WR 39C: ARGUMENT & RESEARCH – Women’s Empowerment and Economic Development
The Historical Conversations Project
Two major projects comprise the 39C curriculum: The Historical Conversations Project (HCP) and The Advocacy Project (AP). This first one, the HCP, asks you to do four things: (1) present and analyze a significant political/social/cultural problem; (2) frame this problem with motives or warrants, which are current examples, incidents, or arguments that convince your audience that the problem you’re addressing and the questions you’re asking are alive and relevant right now; (3) summarize and critically evaluate various conversations and debates made by credible scholars and organizations about your topic; and (4) decipher the historical contexts of the problem at hand by locating at least 2 pieces of evidence, at least one from the past and one from the present, that tie the problem as we see it today to its past.
Over the next four weeks you will work on this project, which will be submitted for a grade at the end of week four. One of the main purposes of this first assignment is to expose you and your peers to various topics, arguments, histories, and background knowledge that will enable you engage with each other rigorously and productively over the course of the quarter. Another purpose is to begin the process of teaching you how to locate, evaluate, select, arrange, and integrate sources into a multi-modal composition. As a genre of communication—and in the case of this assignment, one that frames a problem, delivers arguments, uses evidence, and speaks to a broad audience—a multi-modal composition can be a synthesis of various rhetorical positions—visual and written for example—that work together to deepen argumentative positions and claims. Your composition’s multi-modality will come from your use of these two modes together.
You may be asking yourself (and you should ask your teacher), “What is a composition and what does it mean if it’s multi-modal?” Musicians, artists, and architects sometimes think of their creations as compositions so they can understand and shape various elements within them and clarify how such elements relate to each other as a coherent whole. In your case, you will locate at least two pieces of evidence, one from the present that helps you define the problem you are exploring and one from the past that deciphers this problem’s historical context. And then you will use credible sources to describe for your readers how these distinct pieces of evidence work together to explain the viability of the contemporary problem.
You will need to ask a number of questions in order to understand how your key pieces of evidence speak to each to each other: How does the “artifact” from the past illustrate the evolution of the problem? What arguments do scholars make about the problem’s past and its present? What are scholars and credible people and organizations debating about the problem and its past? As you explain how and why certain historical changes tie you central pieces of evidence together, you will have to think creatively to arrange your arguments and your evidence, both your key pieces of evidence and scholarly sources, to persuade your audience that the historical foundation you have located is meaningful to our understanding of the problem in the present. Such creative, organizational thinking in music, for example, results in beautiful transitions between parts of a song and makes for a unique song; imagine one of your favorites and think about how its parts are arranged and how the arrangement of the parts makes the song complete.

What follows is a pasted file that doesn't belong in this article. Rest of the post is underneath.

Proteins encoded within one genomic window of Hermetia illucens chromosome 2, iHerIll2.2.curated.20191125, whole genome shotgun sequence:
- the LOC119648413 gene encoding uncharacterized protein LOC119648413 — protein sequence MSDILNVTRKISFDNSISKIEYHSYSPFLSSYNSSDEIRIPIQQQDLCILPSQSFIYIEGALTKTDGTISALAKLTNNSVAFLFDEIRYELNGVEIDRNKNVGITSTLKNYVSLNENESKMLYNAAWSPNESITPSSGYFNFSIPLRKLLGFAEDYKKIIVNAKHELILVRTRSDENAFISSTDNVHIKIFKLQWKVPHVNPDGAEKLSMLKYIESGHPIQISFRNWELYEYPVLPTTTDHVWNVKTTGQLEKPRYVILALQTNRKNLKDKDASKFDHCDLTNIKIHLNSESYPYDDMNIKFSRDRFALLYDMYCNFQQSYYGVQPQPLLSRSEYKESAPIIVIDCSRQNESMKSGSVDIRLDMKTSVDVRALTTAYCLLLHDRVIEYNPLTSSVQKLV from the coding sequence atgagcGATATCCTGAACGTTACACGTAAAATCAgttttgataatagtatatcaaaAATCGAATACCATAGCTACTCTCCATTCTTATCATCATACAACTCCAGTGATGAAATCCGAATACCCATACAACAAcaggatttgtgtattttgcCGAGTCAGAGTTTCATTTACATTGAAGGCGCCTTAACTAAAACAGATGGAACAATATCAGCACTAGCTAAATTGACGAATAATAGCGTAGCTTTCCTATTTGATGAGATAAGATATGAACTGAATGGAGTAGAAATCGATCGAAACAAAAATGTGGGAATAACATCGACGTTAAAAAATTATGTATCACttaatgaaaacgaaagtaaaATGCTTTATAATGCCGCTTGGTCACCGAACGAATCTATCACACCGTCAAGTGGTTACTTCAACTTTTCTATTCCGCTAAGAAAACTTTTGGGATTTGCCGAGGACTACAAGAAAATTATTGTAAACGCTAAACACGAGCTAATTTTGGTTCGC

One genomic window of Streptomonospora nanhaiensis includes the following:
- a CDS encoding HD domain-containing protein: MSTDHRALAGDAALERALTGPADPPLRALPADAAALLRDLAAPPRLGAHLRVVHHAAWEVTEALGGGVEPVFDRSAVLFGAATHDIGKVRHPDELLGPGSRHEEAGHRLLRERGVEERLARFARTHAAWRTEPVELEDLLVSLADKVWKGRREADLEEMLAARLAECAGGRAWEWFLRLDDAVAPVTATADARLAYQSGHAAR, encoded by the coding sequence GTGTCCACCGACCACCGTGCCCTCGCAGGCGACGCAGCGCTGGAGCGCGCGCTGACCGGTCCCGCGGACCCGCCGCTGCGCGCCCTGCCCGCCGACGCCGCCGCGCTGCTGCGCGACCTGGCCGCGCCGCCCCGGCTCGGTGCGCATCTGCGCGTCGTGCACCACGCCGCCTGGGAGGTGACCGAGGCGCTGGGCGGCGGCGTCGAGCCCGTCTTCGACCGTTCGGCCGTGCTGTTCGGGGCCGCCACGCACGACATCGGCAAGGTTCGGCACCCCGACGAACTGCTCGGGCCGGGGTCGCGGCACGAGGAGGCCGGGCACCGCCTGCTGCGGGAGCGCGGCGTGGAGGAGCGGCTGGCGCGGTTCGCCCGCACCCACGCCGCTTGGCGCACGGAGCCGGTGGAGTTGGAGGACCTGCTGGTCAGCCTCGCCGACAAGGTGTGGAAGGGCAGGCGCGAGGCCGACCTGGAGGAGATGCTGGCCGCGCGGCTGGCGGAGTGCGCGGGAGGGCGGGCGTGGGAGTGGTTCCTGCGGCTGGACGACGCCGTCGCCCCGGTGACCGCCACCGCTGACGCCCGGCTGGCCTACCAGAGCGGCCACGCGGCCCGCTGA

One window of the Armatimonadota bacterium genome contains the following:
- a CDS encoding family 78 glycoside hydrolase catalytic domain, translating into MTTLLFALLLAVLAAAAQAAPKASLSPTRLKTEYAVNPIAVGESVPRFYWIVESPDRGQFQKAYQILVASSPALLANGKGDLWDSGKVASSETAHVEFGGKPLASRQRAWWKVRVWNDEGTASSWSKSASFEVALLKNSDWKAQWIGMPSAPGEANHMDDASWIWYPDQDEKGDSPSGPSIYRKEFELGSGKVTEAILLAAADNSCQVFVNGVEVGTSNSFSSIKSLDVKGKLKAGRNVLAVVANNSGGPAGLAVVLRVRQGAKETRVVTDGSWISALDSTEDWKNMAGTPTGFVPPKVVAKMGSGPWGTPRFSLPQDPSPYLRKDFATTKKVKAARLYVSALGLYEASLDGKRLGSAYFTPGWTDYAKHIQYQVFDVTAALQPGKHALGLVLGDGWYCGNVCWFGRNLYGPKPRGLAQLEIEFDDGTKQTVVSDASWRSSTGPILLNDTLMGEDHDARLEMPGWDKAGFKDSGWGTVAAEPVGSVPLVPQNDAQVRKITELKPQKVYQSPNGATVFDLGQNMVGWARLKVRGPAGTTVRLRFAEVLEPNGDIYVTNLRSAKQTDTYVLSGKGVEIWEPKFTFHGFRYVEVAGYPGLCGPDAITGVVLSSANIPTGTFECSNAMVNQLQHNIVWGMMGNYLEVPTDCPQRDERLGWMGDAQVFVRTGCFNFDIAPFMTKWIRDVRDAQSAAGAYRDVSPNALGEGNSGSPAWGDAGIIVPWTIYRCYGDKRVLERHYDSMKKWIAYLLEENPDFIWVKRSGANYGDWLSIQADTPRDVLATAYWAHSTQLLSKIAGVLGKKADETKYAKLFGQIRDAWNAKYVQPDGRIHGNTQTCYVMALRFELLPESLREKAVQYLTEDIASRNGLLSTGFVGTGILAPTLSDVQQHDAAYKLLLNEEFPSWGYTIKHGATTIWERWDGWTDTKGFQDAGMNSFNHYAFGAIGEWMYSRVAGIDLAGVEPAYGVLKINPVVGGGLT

What is a “Key Piece of Evidence” for the HCP?
-Key Evidence (Present): It can be a table of data, an image or a series of images or an incident. It is something that clearly articulates the cultural, political, and social problem that is the focus of your project.
-How do you locate your evidence?
Any social, cultural, or political problem that demands the attention of scholars, intellectuals, thinktanks and advocacy organizations will be defined by and grounded in evidence, and these pieces of evidence are what you are trying to find. What sorts of evidence do your scholarly and credible resources use to substantiate their arguments?
-Key Evidence (Past): Like your evidence from the present, your historical artifact(s) can be a compilation of statistics in a table or a graph, an image, an incident, ideas and arguments from primary sources, stories, and various art forms. You can use credible sources to locate your historical “artifacts,” and in selecting them think and write about how the historical evidence speaks to your central problem in the present. Try to describe how your historical pieces reside in the past, summarize how they speak to your contemporary evidence, and explain how the historical dialogue between these two pieces or bodies of evidence connects the present with the past. The historical space between them, which documents historical changes, will enable you to articulate clearly the importance of your central problem in the present.
-What specific aspects of your historical evidence make it historical? Is it far enough back in time to be considered historical? Does it represent significant and meaningful historical changes?
-What are my credible sources saying about my historical evidence?
-How is my historical evidence different from my contemporary evidence? Why are they different? Are they too different to speak to each other to capture historical changes?
-What arguments am I using from my scholarly sources and contemporary research to explain the historical relationship between my two bodies/pieces of evidence?
-What significant historical changes explain the relationship between my sources? What credible sources am I using to support such explanations and summaries of historical change?
MLA – 8 References